Tesla had previously limited access to drivers with high safety scores on its rating system. Ironically, the eight-car collision occurred just hours after the company’s CEO Elon Musk announced that its EV “full self-driving” software was available to anyone in North America upon request.

The report states that the Tesla Model S was traveling around 55 mph but then braked abruptly and slowed down to about 20 mph, consequently leading to a sequence of eight cars—all of which had been traveling at regular highway speeds—to come into violent contact.

The “full self-driving” software is designed to automatically keep up with traffic, follow traffic signals and steer into a different lane. However, this software demands the driver to be fully alert and prepared to take complete control of the EV immediately. As a result, Tesla has warned drivers that the software “may do the wrong thing at the worst time,” and Musk has told them to “please be paranoid.” 

Well then, why, in the first place, integrate unsatisfactory software into a high-risk environment, i.e., a busy highway, that suddenly causes a vehicle to brake and results in a domino effect of multiple avoidable accidents? And indeed, a standard expectation is that all drivers on a highway must stay alert, period; we must keep our expectations as law-abiding Americans—high.

As early as February 2022, the National Highway Traffic Safety Administration (NHTSA) started investigating 416,000 Tesla vehicles after receiving 354 complaints of “phantom braking” over nine months. With the perpetrators being Tesla Model 3 and Model Y automobiles, the reported problem involved the “advanced driver assistance system” or ADAS feature, which automatically allows the EV to accelerate, brake and steer on highways.

More specifically, a report by the NHTSA states that:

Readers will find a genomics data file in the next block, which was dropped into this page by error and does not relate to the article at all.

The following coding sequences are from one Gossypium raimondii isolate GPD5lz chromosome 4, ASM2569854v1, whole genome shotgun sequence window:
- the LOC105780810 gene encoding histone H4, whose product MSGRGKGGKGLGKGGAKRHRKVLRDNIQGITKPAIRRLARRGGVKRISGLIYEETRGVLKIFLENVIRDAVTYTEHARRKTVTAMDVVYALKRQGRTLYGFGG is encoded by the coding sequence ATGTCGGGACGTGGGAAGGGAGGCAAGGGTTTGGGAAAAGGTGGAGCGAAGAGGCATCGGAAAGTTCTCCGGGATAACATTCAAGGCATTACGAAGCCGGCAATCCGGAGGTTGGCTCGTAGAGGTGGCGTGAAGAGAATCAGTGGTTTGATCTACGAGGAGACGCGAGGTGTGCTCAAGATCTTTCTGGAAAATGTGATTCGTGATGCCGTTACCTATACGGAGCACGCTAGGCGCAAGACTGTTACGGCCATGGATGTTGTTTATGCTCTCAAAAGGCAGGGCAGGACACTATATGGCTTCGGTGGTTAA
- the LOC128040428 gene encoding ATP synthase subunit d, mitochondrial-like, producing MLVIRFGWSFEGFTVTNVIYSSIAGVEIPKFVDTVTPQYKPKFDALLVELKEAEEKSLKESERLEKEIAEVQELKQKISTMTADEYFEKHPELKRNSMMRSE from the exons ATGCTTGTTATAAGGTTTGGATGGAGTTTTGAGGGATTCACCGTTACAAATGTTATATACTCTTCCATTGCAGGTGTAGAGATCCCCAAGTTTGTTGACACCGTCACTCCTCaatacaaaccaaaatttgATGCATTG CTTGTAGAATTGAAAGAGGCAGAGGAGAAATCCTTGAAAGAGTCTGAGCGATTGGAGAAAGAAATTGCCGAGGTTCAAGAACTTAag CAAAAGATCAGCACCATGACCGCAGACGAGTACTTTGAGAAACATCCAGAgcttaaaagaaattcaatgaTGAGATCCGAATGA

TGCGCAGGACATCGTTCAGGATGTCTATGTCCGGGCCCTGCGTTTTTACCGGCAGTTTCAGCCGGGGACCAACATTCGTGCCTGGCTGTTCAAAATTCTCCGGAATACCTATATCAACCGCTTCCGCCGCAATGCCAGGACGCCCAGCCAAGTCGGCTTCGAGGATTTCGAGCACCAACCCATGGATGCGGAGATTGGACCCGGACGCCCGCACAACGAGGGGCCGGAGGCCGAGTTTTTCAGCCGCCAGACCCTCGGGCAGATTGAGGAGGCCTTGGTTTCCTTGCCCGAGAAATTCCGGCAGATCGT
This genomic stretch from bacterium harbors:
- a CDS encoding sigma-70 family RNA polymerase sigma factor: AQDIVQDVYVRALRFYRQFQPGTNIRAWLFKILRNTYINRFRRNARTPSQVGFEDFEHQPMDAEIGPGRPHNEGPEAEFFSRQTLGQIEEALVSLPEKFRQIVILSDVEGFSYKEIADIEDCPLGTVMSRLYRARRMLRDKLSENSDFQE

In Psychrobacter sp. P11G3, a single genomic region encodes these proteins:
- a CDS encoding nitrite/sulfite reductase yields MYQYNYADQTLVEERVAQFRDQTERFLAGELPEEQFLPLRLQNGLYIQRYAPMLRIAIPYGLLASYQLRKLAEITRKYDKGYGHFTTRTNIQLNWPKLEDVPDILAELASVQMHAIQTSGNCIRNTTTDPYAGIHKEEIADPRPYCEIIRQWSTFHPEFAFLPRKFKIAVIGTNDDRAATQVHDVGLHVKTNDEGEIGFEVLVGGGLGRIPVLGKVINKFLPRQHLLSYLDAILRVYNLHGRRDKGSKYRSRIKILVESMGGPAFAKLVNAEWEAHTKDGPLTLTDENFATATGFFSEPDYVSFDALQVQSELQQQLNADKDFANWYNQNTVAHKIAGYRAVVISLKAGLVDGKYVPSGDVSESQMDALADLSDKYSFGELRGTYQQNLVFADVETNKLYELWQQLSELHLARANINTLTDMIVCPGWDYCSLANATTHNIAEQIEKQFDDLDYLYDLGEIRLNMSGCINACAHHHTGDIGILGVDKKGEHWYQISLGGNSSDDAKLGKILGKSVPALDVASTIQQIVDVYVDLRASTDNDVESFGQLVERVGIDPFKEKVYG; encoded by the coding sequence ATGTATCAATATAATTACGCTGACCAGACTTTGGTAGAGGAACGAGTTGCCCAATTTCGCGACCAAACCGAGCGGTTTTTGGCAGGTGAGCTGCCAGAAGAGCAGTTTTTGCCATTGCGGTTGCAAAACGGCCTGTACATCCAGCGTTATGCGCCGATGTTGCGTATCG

“The complaints allege that while utilizing the ADAS features including adaptive cruise control, the vehicle unexpectedly applies its brakes while driving at highway speeds. Complainants report that the rapid deceleration can occur without warning, at random, and often repeatedly in a single drive cycle.”

According to a February 2022 opinion by The Verge, this technical problem—which has the potential to cause disaster and tragedy at a ridiculously avoidable cost—might be traced to Tesla’s decision to “remove radar sensors from new Model 3 and Model Y vehicles.” This decision came after “Musk publicly expressed a desire to rely exclusively on cameras to power the company’s advanced driver assistance system.”

Businesses have deadlines and “launch dates,” and it’s not unusual for CEOs to pressure employees to finalize a creation. Thus, a mentality of “it’s ready when it’s ready” might drive many to release a knowingly faulty product due to intense pressure from executives to meet that seemingly holy deadline.

The problem with applying this kind of mentality to high-risk conditions is the potential for instigating absolute catastrophe; for example, a semi-working Autopilot integrated into thousands of vehicles driven on a busy highway; or a rushed vaccine inoculated into millions of people.

As you know, there’s never enough time to develop a vaccine against a viral infection with an average 98.2 percent U.S. patient survival rate because people are not dropping dead like flies, but we need to rush the vaccine at warp speed, bypassing animal tests and the typical 5 to 10-year development period, which might trigger adverse reactions and unnecessary human suffering.

And yes, we can keep tinkering with that “full self-driving” software forever, but there’s not enough time because people need to drive without actually driving but must stay “paranoid” in case the software glitches.

According to an NHTSA letter sent to Tesla in May 2022, the number of complaints over “phantom braking” just kept increasing, with the agency receiving 758 reports from Tesla drivers recounting terrifying incidents when their EVs unexpectedly hit the brakes at highway speeds.

And by August 2022, a Tesla Model 3 owner in San Francisco sued Musk’s company in a proposed class action, calling the rushed autonomous driving vehicle a “frightening and dangerous nightmare,” according to the lawsuit.